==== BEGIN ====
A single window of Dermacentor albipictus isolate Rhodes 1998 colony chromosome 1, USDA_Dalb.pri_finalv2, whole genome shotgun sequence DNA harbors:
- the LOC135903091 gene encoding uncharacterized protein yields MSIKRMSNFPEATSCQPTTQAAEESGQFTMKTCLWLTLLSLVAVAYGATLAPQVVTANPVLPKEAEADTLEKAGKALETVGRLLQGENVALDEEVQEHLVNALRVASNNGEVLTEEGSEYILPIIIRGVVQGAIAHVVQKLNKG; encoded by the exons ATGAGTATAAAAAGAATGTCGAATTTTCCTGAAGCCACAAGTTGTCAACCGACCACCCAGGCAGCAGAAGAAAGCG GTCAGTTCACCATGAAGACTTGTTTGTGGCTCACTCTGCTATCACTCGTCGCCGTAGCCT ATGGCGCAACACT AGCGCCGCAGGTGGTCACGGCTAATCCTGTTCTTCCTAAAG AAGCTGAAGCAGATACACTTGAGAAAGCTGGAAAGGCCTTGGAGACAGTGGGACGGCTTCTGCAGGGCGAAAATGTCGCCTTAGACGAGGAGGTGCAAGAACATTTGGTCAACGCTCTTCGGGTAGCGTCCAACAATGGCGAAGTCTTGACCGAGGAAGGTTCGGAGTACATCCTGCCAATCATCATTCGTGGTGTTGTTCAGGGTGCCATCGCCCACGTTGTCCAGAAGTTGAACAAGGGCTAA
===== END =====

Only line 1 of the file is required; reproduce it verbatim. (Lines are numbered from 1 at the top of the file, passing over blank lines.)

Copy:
A single window of Dermacentor albipictus isolate Rhodes 1998 colony chromosome 1, USDA_Dalb.pri_finalv2, whole genome shotgun sequence DNA harbors: